Legendary Chinese mythical creatures have captured the imagination of anyone who has ever seen a movie or read Chinese literature.
Chinese mythology has many magical creatures with supernatural powers. They can be good or evil, beautiful or repulsive, giant or tiny.
The variety of these creatures is immense and fascinating. They are all very interesting parts of Chinese culture and have amazing folk stories to accompany each creature.
Dive with us into the heart of Chinese mythology and discover 7 chinese mythical creatures and their legends.
Chinese dragons are legendary creatures very common in Chinese folklore. In China, dragons are usually depicted as long serpentine creatures with four legs.
Chinese dragons traditionally represent powerful and auspicious powers, and symbolize water and rainfall. The dragon is also a symbol of good fortune and a sign of intense power.
Which is why the Chinese emperor usually used the dragon as a symbol of his imperial power.
In Chinese culture, there are many types of dragons. Most of them are brave, powerful, insightful, invincible, intelligent and caring for human beings.
They are responsible for the wind, thunder, rain, rivers, seas and lakes on earth. So they have control over all the water on earth!
The Dragon Kings (Longwang)
The four Dragon Kings are the divine rulers of the oceans, controlling the weather and bringing rain. As befits kings, each of them has a royal court and commands an army of ocean creatures.
The Dragon Kings appear many times in classical literature. Their magical powers go far beyond controlling the weather, as they can appear as dragons, men, or even huge jets of water!
Even today, shrines throughout China honor the dragon kings and travelers seek their favor on new journeys.
It is best to stay on the good side of the Dragon Kings, however, as many stories speak of their willingness to cause droughts, storms and floods.
Azure dragon (Qinglong)
The Azure Dragon of the East is one of the most famous dragons in China. As one of the four constellations, it can be seen in the night sky along with the southern vermilion bird, the western white tiger and the northern black turtle.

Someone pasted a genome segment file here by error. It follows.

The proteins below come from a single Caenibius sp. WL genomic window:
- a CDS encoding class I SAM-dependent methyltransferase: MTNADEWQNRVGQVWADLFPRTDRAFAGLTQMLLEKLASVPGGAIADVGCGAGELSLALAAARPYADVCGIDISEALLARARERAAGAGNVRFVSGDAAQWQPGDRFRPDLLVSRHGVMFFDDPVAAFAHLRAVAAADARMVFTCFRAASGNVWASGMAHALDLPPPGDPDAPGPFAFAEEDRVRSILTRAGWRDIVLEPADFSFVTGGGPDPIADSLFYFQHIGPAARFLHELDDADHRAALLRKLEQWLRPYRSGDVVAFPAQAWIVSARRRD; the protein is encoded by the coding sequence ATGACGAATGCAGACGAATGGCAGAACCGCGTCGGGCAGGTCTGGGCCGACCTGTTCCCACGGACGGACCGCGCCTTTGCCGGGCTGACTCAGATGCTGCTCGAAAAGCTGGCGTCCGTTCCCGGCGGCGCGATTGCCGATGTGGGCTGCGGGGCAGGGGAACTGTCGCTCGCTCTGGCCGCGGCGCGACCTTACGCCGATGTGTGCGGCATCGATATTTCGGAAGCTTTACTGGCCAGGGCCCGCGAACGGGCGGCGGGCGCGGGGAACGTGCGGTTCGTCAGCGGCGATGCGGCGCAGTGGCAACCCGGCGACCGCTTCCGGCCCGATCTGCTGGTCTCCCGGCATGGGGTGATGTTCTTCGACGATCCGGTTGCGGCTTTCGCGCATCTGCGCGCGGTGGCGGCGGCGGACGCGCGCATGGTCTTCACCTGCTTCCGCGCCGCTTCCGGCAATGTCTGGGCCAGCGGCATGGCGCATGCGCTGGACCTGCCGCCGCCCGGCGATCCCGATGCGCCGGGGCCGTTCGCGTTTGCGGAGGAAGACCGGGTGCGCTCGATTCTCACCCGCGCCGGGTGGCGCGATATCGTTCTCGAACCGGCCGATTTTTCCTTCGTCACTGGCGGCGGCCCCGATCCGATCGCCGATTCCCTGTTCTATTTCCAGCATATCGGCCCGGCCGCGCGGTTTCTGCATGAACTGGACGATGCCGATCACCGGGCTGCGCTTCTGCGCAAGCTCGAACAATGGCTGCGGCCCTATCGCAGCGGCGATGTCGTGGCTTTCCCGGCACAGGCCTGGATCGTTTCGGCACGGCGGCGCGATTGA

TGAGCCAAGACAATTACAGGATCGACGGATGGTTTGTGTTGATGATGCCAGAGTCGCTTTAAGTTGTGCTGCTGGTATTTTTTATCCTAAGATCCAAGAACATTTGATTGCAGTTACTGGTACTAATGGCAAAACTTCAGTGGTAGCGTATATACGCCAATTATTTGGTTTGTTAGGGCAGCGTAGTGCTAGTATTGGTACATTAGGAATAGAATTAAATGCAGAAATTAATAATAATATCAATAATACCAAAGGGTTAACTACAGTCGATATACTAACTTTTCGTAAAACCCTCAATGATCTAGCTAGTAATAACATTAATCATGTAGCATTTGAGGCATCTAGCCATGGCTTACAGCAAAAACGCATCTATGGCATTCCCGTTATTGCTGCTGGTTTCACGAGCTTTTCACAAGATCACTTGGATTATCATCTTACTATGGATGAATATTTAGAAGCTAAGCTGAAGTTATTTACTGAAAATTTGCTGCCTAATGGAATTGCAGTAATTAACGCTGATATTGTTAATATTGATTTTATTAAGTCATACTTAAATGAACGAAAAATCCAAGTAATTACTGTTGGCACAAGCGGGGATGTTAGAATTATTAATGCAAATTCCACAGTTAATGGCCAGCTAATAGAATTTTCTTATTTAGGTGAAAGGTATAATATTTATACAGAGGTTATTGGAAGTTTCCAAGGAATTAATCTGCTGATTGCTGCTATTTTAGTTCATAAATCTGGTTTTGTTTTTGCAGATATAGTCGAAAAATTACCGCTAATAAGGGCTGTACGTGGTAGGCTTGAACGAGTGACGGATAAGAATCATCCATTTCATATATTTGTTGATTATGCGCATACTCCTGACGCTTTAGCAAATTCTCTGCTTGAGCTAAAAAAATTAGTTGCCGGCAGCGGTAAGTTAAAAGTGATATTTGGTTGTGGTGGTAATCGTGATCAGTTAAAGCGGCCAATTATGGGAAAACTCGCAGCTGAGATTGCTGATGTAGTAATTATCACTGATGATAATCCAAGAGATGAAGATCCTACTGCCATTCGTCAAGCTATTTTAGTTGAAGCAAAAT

The azure dragon has a reputation for protection in Chinese literature. It is associated with spring and the wood element.
The day when the Azure Dragon “raises its head” (when the constellation becomes visible) has become popular as an auspicious day to get a haircut.
Yellow dragon (Huanglong)
The yellow dragon is the dragon that symbolizes the emperor and the center of the four directions.
Sometimes said to be the reincarnation of the Yellow Emperor, the Yellow Dragon is said to have sprung from a river to present the elements of writing to Emperor Fu Xi, the first mythical emperor of China.
The Yellow Dragon’s affection for emperors (having been an emperor in a previous life) turned it into a symbol for the imperial family, and the famous hornless dragon appears as a motif in the architecture of the Forbidden City.
The royal association with yellow became so strong that, for a time, only the emperor and his family were allowed to wear the color.
When people think of auspicious dragons, including the Chinese zodiac dragon, it is the dragon that comes to mind.
2. Phoenix (Fenghuang)
Fenghuang bird, or the Phoenix, is one of the four famous Chinese mythical creatures. It symbolizes the sun, heat, summer and harvest.
Fenghuang is said to be born of fire and is considered the emperor of all birds. A pair of male and female Fenghuang together is the symbol of eternal love.
In Chinese mythology, it is an immortal bird whose rare appearance would be an omen of harmony when a new emperor takes the throne.
Fenghuang is often considered to signify both male and female elements, a yin-yang harmony; its name is a combination of the words feng representing the masculine and huang the feminine.